5 Ways to Make “Adulting” Easier


I have (Quorn) beef with the word “adulting”. It seems that it’s so fashionable to exclaim that we’re not “adulting”, grinning with glee at how we’re not coping to do things we see as “adult”.

I’ve been through this phase as well; I have a  t-shirt with “I can’t adult today” written in caps on it. I wore it on my 30th birthday meal with my family in a rebellious protest against being responsible. 

We live in an age where we don’t get to do conventional growing up until much later. At 32 I didn’t think I’d still be living with housemates, but it’s what I need to do to afford to live in Cambridge. In fact, squelching through the kitchen after my housemate has attempted to mop (drown?) the floor has made me realise that actually there are a number of grown-up things I’m proud to be able to do.

But no person has their shit totally together. We’re all still desperately kicking our duck feet while gliding gracefully over the water. I don’t want people who relate to the “I can’t adult” brigade to feel bad about themselves. Everyone feels that they can’t adult. Honestly.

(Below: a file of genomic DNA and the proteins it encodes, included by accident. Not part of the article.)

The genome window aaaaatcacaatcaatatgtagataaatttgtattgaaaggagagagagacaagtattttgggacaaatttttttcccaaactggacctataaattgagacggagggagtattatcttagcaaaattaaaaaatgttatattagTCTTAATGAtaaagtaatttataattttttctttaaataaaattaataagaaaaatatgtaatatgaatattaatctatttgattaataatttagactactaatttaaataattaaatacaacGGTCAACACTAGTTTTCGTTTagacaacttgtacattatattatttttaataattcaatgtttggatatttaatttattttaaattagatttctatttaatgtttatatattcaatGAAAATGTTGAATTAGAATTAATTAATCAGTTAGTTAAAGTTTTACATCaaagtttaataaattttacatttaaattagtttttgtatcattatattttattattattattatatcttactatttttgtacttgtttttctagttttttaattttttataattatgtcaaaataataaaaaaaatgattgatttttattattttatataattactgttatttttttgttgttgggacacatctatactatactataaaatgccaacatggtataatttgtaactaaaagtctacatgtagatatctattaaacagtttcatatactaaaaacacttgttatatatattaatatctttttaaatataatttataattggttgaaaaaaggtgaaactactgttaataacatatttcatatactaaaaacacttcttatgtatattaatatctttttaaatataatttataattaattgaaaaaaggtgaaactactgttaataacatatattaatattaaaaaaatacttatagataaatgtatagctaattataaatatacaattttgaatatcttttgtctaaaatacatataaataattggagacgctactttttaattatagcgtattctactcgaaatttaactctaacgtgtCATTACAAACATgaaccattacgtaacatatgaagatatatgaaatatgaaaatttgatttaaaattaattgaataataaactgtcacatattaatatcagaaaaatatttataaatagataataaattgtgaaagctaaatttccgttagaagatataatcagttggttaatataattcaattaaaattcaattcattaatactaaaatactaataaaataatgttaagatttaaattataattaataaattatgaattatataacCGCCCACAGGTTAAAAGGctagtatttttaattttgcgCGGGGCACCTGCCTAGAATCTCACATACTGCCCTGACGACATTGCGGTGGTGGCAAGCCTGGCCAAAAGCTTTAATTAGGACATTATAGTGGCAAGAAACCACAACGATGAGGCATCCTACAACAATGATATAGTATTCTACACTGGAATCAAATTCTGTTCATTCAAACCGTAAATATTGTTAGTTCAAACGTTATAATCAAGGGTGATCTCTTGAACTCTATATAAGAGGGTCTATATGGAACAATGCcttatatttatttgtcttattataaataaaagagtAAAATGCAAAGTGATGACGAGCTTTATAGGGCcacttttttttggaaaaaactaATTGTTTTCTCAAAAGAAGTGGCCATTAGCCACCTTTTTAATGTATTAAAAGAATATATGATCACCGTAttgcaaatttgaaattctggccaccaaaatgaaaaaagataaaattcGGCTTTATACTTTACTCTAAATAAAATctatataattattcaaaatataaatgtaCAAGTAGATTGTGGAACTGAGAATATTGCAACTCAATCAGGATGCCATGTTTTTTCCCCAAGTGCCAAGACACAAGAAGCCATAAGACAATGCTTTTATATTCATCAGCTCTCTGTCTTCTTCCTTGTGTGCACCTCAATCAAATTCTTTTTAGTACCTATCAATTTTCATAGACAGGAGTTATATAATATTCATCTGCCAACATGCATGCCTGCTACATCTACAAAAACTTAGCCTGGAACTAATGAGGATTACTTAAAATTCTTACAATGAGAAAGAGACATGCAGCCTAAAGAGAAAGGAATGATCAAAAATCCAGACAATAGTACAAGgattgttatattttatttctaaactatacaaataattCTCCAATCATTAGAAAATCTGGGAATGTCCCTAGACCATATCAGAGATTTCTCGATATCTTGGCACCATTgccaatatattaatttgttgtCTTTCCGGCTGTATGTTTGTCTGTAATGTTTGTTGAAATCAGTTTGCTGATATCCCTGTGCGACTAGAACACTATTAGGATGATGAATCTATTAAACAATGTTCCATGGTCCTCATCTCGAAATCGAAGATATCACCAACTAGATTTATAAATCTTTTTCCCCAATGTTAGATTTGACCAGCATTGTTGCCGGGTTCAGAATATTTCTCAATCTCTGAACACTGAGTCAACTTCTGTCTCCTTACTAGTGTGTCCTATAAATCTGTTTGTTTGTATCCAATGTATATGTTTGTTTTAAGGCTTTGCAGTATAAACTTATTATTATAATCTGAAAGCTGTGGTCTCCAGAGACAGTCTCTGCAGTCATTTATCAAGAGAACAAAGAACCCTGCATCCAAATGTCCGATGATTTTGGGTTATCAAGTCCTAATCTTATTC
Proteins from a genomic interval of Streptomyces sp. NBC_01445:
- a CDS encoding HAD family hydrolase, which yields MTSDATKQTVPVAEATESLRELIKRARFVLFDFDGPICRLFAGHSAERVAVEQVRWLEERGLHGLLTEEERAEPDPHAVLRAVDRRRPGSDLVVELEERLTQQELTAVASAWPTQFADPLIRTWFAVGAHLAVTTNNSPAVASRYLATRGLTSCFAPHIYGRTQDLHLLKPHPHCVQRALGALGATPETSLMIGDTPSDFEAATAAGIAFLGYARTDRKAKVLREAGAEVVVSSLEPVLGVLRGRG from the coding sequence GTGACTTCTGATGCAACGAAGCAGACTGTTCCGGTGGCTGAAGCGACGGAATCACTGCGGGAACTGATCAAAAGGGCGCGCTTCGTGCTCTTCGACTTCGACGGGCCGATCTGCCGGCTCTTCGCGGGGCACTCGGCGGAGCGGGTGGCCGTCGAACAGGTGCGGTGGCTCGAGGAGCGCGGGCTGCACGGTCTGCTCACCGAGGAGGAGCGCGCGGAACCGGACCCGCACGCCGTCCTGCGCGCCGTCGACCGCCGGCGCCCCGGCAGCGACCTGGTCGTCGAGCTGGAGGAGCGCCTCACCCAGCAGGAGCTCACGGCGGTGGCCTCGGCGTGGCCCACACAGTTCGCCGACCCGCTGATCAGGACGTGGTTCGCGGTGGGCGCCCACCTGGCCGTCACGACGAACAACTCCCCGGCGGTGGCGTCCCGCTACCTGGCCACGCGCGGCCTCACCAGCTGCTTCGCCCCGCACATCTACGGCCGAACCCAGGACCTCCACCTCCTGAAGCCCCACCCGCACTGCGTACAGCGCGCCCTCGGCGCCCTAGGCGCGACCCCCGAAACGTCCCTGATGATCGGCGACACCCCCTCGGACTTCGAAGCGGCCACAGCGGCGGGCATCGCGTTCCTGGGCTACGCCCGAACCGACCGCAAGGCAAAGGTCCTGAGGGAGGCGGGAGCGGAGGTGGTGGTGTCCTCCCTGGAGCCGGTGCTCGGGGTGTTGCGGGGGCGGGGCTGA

So for those who want to up their adulting skills, and want to feel better about not knowing it all (because none of us do), here is my list of things to do to make adulting easier:

Use Instagram for Inspiration

It is currently Bank Holiday Monday in the UK. Do you know how I spent this morning? I was going around MULTIPLE shops to buy items I saw on a cleaning Instagram account.

Mrs Hinch is a hot-off-the-press cleaning influencer (no, really) who has saved stories showing viewers how to do everything from clean the oven to keep the loo brush clean. Having watched her stories for the past few days, I (and I can’t believe I’m saying this) couldn’t wait to get cleaning.